To overcome the above-mentioned problems, the fingernail covering of this invention comprises a woven fibreglass fabric having vertical and horizontal cross-thread counts in the range from 25 to 55 threads per inch. The fibreglass cloth is stabilized by pre-impregnation with a suspension of a resin monomer and polymer in water, and evaporation of the water, whereby polymerization of the monomer causes the threads of the fabric to be bonded to each other. After the fabric has been thus stabilized, the interstices between the threads are open. One side of the stabilized fabric is then coated with a pressure-sensitive adhesive and pressed onto a rectangular sheet of wax paper backing with the fabric threads at a 45° angle with respect to the edges of the wax paper backing.

In application of the nail covering to the surface of fingernails, rectangular strips of the fingernail covering having the width and length of the fingernails to be covered are cut, with the cuts parallel to the edges of the wax paper backing. This insures that the fabric threads are cut at a 45° angle, a feature which avoids fraying along the cut edges.

The application of the nail covering to a fingernail surface comprises the steps of detaching a strip of fabric from its wax paper backing; pressing the side coated with the pressure sensitive adhesive onto the fingernail; and applying fast-drying adhesive onto the strip, whereby said fast-drying adhesive penetrates through the interstices of the fabric strip onto the fingernail surface. Upon drying of the fast-drying adhesive, a firm bond is formed between the fabric strip and the fingernail, whether it be natural nail or natural nail extended with substrate.

It is the object of this invention to provide a durable, non-fraying nail covering for reinforcement of fingernails.

It is another object of this invention to provide a simple and economical method for producing the nail covering.

It is a yet further object to provide a fingernail covering which firmly bonds to the fingernail surface due to its porosity.

It is to be noted that the nail covering is used for reinforcing a natural nail or a substrate which is applied to lengthen the existing fingernail. With the prolonged use of the nail covering of the present invention, the natural nail will grow to the desired length without recourse to a substrate such as an artificial nail to extend the nail length.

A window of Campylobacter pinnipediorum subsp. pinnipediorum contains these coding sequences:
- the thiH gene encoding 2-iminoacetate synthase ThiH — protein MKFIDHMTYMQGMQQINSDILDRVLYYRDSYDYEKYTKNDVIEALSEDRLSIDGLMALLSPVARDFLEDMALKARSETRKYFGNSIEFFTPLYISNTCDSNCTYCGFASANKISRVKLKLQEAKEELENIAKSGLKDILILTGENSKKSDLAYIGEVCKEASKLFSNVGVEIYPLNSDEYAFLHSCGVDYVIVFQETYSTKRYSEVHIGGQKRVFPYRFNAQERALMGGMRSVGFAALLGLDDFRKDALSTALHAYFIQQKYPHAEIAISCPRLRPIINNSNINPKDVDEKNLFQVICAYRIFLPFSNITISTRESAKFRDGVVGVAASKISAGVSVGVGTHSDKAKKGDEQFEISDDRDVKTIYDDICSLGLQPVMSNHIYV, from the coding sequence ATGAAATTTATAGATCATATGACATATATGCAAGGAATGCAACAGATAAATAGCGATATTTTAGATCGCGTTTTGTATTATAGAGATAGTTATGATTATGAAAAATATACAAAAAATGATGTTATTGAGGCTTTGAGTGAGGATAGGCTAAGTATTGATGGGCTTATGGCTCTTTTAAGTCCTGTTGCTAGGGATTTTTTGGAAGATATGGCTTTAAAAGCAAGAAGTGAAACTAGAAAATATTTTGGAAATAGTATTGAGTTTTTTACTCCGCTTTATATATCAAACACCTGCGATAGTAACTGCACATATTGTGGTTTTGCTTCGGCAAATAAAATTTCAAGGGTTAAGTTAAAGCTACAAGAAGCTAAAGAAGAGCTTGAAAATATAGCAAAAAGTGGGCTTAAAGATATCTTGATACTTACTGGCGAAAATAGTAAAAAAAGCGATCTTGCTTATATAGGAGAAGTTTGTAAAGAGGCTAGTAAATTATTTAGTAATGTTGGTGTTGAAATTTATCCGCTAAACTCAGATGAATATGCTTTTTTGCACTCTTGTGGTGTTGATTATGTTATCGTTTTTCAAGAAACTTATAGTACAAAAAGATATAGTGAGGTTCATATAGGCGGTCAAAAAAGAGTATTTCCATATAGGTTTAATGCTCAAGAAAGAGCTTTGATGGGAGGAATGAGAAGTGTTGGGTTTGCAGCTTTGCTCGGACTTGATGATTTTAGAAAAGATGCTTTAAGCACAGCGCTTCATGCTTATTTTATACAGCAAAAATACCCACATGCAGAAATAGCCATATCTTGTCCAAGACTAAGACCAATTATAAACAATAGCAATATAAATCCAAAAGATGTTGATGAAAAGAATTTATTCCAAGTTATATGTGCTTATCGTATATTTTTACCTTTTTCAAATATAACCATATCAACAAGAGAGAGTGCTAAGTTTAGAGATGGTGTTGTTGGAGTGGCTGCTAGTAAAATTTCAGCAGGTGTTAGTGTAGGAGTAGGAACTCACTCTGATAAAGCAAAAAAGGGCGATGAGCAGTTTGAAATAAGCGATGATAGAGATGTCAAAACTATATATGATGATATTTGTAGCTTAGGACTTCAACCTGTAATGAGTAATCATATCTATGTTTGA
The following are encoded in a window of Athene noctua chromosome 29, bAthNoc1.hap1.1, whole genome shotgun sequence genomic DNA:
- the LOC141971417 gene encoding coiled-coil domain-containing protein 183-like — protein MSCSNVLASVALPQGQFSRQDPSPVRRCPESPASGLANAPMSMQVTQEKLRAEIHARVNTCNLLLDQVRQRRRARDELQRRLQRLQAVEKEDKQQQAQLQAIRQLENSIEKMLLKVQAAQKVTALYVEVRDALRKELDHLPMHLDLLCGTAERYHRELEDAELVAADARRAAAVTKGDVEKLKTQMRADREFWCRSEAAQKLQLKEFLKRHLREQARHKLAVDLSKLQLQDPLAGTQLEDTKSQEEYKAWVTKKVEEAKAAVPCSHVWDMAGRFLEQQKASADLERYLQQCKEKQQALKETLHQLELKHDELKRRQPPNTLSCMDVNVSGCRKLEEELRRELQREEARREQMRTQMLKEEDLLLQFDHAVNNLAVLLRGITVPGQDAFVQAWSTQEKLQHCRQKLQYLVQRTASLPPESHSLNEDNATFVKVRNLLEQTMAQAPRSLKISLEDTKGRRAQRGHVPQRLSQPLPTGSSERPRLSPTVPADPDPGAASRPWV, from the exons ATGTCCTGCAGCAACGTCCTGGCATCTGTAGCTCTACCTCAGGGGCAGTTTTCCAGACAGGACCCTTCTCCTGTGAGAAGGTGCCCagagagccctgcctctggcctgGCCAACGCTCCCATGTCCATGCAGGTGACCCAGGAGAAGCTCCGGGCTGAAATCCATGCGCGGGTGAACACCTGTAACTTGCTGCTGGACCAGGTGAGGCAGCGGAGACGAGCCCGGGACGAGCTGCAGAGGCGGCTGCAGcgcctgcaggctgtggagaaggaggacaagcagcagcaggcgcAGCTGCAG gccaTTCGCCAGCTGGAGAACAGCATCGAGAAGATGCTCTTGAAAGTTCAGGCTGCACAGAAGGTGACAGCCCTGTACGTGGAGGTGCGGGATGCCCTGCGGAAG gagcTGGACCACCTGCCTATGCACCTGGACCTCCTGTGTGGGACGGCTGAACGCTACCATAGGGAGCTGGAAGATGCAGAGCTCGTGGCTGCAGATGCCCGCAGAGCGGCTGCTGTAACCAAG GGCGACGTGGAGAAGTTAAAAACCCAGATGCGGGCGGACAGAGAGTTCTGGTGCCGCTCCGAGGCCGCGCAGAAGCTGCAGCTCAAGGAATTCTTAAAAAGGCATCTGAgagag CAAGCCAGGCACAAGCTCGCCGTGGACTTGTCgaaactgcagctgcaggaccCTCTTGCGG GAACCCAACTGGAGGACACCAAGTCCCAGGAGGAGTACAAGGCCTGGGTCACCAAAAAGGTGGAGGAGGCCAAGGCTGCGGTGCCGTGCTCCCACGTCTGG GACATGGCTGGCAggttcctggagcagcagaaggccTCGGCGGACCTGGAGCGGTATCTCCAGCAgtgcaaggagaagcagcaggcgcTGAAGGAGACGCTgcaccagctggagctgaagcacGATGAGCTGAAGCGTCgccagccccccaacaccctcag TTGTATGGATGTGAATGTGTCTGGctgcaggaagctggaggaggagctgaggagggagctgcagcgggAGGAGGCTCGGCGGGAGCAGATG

BRIEF DESCRIPTION OF THE DRAWINGS

FIG. 1 shows the preparation of a fingernail by filing.

FIGS. 2 and 3 show the option step of utilizing a substrate to extend beyond the natural nail, prior to beginning the present method.

FIG. 4 shows the step of positioning of a strip of the nailcovering with threads of the fabric at a 45° angle with respect to the length of the nail.

FIG. 5 shows the trimming of excess fingernail covering.

FIG. 6 shows application of fast-drying adhesive, in both longitudinal and transverse directions over the fingernail covering.

FIG. 7 shows feather filing the hardened adhesive to smooth all edges and surfaces thereof.

FIG. 8 shows repeating the application of adhesive as shown in FIG. 6.

FIG. 9 shows in exaggeration, the layer of substrate covering a portion of the nail surface and the fingernail covering covering the substrate and the remaining uncovered nail and the adhesive covering all layers.

FIG. 10 is an axial cross-sectional side view of FIG. 9.

FIG. 11 shows the natural fingernail.

FIGS. 12 and 13 show the optional step of utilizing a substrate or palate prior to beginning the present method.

FIG. 14 shows the step of applying a coat of slow-drying adhesive to a portion of the natural nail surface, and of contouring said adhesive.

FIG. 15 shows the step of applying a wetting solution to the impregnated fabric to provide flexibility thereto.

FIG. 16A shows the step of applying a piece of the wetted impregnated fabric over the molded adhesive, and FIG. 16B shows the step of tugging the tip of the impregnated fabric to effectuate the final contour thereof.